Skip to main content

Originally published November 19, 2013 at 8:28 PM | Page modified November 19, 2013 at 11:32 PM

  • Share:
  • Print

UW computer-science superstar Ben Taskar dies at 36

Ben Taskar, a nationally recognized researcher in the field of machine learning and a professor at the University of Washington, died Sunday.

Seattle Times higher education reporter

Ben Taskar, a national expert in machine learning who joined the faculty of the University of Washington’s Computer Science and Engineering Department this year, died Sunday night of an apparent heart attack. He was 36.

Dr. Taskar was one of several computer-science superstars the UW hired in summer 2012.

“Ben was a rock star in the computer-science world, but more than that, he was also a warm, thoughtful, and caring person,” Hank Levy, chairman of the UW Computer Science and Engineering Department, said by email.

“This is a tragedy for his family and also for the department; both of us were building our future around him,” Levy said.

UW computer-science and engineering professor Ed Lazowska called Dr. Taskar a leading figure in machine learning, or building computational systems that improve, and learn, with experience.

“When a thirty-something person dies unexpectedly, leaving behind a spouse and a young child, it scarcely matters that he or she was one of the generation’s leading computer scientists,” Lazowska said by email. “Ben was that, though: a leading figure in machine learning who made a tremendous impact on our program in his short time here.”

Dr. Taskar received his bachelor’s, master’s and doctoral degrees from Stanford University and worked six years as a faculty member at the University of Pennsylvania before joining the UW staff. He taught his first class at the UW in the spring.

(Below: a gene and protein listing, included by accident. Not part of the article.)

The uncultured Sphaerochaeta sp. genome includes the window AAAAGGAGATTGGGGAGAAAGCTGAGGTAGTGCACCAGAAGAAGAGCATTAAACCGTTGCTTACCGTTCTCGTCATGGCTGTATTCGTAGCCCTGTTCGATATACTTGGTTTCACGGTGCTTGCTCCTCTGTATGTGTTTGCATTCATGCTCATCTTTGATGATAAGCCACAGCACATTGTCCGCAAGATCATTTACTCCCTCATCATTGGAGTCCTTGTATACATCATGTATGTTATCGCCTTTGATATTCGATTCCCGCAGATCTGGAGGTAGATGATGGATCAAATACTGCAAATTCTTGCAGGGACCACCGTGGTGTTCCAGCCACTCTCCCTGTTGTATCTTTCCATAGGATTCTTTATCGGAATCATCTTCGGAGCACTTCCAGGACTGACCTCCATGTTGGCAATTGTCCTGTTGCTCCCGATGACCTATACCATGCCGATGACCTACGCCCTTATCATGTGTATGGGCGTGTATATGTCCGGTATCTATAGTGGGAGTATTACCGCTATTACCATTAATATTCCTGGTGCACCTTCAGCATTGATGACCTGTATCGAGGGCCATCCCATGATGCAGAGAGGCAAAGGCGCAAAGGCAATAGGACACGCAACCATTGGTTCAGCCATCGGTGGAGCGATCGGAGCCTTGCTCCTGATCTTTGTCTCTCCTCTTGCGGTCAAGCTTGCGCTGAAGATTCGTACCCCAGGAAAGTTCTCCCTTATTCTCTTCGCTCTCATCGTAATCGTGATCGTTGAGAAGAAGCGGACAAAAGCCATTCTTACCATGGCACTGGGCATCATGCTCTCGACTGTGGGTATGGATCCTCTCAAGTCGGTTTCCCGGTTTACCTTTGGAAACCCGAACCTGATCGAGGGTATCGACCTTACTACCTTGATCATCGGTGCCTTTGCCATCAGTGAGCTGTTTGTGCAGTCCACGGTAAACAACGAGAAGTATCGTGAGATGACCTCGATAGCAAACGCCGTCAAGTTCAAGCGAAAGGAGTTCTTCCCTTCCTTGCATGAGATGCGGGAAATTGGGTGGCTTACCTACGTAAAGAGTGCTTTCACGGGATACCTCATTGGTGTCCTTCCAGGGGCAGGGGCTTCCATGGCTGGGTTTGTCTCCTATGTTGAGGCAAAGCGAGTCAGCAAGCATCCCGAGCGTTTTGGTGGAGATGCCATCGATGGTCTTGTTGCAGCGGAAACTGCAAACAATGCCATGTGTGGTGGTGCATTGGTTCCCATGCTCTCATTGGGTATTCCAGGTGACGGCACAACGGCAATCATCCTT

Dr. Taskar’s expertise was in computational linguistics, or speech recognition, the technology used in cellphones and computers that allows people to talk to their devices and be understood. He also worked with computer vision — teaching a computer to recognize an image, such as a face.

In a post on the Computer Science and Engineering Department’s website, colleagues wrote that Dr. Taskar had “made many significant research contributions in areas spanning machine learning, natural language processing, and computer vision.”

“Even in a short time at UW, Ben’s brilliance, and his positive and gentle nature, made him admired and adored by everyone who knew him,” colleagues wrote.

In an interview last year, Dr. Taskar said he joined the UW faculty in part because of its reputation for collaboration across different departments and disciplines.

Dr. Taskar is survived by his wife, Anat Caspi, and daughter, Aviv Taskar.

Katherine Long: 206-464-2219 or On Twitter @katherinelong.

News where, when and how you want it

Email Icon

A radical  new approach to handling misbehavior at school.

A radical new approach to handling misbehavior at school.

See part two of the Education Lab series on school discipline this Sunday.


Partner Video


The Seattle Times

The door is closed, but it's not locked.

Take a minute to subscribe and continue to enjoy The Seattle Times for as little as 99 cents a week.

Subscription options ►

Already a subscriber?

We've got good news for you. Unlimited content access is included with most subscriptions.

Subscriber login ►